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Serving: IA

Note Changes In FSA Crop Loan Process

There are some changes in procedure at your county Farm Service Agency (FSA) office this fall, having to do with getting a USDA loan on this year's crop. There are two major changes affecting the way you go about signing up.

"There has been some confusion among farmers who want to take a marketing loan on this year's crop," says Derryl McClaren, state director of FSA in Iowa. "The procedure has changed and that will put a couple of extra steps in the application process for farmers."

The reason USDA is making this change in procedure is because the federal Office of Management and Budget wants to reduce the chances of fraud or abuse of these programs occurring.


How to get loan procedure started

"In the past we anticipated the workload," he explains. "We planned ahead for farmers coming in to our county FSA offices across the state to take out loans. We pre-processed some of the forms to get ready for that event.

"We got started on the procedure before the farmer actually came into the office, by checking to see if there are any liens on the crop. If there are liens, then a lien-waiver has to be filed. This fall under this new procedure, we still have to check for liens, but we can no longer begin that process until the farmer comes into the FSA office and requests the loan."

That new requirement—you must come into the office before FSA can start the lien search—requires some extra time and may cause a few days delay in getting the application approved. "What starts it all in motion, under this new procedure, is for the farmer to come in and request the loan," emphasizes McClaren. "Then FSA checks for lien filings and prints a lien waiver to give to the farmer."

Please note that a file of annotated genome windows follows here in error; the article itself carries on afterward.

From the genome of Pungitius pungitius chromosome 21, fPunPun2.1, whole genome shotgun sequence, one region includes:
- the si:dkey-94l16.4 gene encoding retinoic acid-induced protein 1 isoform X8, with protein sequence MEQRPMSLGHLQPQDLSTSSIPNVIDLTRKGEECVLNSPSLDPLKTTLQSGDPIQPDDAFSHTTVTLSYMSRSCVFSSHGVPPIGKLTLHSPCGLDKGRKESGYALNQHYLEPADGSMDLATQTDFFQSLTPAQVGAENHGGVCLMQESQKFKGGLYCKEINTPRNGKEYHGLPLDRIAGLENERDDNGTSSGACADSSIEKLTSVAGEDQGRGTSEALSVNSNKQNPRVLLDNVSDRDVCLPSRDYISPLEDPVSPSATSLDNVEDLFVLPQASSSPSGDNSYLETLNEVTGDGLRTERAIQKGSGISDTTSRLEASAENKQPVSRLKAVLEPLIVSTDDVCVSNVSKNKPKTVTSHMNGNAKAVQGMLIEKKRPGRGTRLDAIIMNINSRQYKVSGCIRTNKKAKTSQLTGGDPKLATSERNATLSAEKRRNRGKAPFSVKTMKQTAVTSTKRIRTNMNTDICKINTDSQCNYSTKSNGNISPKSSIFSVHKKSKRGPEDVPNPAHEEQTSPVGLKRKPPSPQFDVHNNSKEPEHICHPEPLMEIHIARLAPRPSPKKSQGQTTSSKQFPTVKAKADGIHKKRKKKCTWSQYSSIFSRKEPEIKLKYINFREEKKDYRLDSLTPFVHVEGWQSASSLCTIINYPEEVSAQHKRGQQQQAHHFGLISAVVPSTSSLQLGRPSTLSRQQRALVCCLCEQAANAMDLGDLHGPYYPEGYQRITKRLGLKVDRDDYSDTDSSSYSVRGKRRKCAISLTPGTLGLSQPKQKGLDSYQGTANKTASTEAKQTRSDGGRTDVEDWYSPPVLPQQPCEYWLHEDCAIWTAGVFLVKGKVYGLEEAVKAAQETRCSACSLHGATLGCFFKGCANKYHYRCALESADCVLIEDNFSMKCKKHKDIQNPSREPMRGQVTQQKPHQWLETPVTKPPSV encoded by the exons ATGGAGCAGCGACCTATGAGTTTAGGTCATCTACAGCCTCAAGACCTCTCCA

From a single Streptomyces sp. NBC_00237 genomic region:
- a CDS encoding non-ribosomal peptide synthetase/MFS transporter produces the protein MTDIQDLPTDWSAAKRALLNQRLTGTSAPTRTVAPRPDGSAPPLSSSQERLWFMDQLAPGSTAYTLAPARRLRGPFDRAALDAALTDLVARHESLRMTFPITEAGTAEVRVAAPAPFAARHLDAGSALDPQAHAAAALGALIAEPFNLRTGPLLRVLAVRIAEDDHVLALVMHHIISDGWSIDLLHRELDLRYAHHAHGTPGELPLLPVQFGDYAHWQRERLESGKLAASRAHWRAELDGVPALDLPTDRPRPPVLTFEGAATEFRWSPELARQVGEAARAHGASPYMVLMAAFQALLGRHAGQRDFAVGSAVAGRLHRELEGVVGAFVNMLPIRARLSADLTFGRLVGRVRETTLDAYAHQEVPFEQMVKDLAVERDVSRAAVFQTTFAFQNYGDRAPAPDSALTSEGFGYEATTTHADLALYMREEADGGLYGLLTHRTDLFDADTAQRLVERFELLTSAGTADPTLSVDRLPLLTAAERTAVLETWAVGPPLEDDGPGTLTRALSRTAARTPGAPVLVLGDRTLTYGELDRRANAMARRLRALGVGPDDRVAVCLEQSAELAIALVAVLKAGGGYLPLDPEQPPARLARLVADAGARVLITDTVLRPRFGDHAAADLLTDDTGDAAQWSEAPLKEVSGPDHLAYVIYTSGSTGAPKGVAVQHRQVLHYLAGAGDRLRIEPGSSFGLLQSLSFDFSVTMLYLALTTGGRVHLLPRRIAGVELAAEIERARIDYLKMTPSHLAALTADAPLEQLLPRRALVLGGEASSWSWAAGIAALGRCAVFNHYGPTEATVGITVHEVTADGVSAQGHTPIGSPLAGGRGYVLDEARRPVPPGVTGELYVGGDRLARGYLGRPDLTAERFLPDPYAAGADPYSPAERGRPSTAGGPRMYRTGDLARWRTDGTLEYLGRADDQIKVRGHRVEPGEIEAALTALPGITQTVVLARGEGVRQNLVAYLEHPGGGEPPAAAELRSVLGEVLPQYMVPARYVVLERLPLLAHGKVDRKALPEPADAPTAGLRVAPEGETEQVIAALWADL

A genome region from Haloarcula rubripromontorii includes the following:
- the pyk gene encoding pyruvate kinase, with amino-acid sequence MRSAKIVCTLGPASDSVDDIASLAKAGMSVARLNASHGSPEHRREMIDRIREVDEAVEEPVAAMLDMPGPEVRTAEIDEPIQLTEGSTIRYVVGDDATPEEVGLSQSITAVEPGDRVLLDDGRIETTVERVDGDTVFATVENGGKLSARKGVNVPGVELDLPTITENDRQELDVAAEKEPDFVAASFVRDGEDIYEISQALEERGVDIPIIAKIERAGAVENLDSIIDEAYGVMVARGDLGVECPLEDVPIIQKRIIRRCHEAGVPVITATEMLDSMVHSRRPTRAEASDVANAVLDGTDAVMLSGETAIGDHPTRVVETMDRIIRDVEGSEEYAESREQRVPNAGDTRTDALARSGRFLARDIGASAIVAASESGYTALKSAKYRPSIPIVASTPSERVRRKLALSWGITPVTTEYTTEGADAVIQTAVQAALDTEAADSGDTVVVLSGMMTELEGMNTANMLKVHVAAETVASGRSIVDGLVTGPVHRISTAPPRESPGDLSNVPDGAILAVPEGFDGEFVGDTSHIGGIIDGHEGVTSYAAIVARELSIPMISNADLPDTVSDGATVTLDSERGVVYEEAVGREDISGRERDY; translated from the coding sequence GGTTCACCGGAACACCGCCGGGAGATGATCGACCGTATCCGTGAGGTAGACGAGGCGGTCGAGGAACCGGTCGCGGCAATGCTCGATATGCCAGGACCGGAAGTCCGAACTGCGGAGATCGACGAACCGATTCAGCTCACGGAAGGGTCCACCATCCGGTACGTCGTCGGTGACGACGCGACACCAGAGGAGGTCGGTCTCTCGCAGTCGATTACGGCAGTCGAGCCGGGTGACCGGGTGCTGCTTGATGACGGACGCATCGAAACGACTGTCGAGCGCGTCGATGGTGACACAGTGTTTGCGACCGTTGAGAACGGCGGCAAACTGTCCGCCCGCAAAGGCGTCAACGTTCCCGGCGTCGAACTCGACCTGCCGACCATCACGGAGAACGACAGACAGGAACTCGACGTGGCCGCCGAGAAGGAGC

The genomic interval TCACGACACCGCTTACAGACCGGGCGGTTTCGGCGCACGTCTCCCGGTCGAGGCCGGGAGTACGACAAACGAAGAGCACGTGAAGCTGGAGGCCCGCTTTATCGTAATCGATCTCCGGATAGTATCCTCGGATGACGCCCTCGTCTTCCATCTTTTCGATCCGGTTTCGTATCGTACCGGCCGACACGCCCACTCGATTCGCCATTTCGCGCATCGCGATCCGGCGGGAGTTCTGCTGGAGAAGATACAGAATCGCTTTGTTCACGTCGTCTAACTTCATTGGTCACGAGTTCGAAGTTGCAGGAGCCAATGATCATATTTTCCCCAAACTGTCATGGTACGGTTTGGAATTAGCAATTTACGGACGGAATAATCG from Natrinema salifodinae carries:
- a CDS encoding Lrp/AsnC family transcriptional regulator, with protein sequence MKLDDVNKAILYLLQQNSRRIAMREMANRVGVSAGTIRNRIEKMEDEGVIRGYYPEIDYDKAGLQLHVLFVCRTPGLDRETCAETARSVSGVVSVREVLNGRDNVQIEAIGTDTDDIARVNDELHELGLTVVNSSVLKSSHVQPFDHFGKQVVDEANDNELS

Also, note another key change

You also need to be aware of a second change now required. "We must do the lien search every time the farmer asks for a loan," says McClaren. "If there is a farmer in our office today who wants a loan--that would get the process started. If that same farmer comes in next week and wants another loan, the application and approval process has to be repeated. This is a change in FSA procedure from what we've done in the past."

Basically, the county office can't anticipate things for you anymore. The farmer needs to come in and initiate them.


Understand "beneficial interest"

Also, be sure you understand what it means to have a "beneficial interest" in your crop, advises McClaren. Some people who are coming into FSA county offices this fall aren't sure about this.

You can't take a loan deficiency payment, or LDP, on your crop until it has been harvested. Also, you can't take an LDP on it after title to the crop has been transferred and the grain belongs to someone else. For you to take an LDP, it has to be taken during the time you have a beneficial interest.

McClaren suggests before you cross the scales, take the LDP on the grain. That means the crop has to be harvested, but you still must have a beneficial interest in it. That's the time when you take an LDP.

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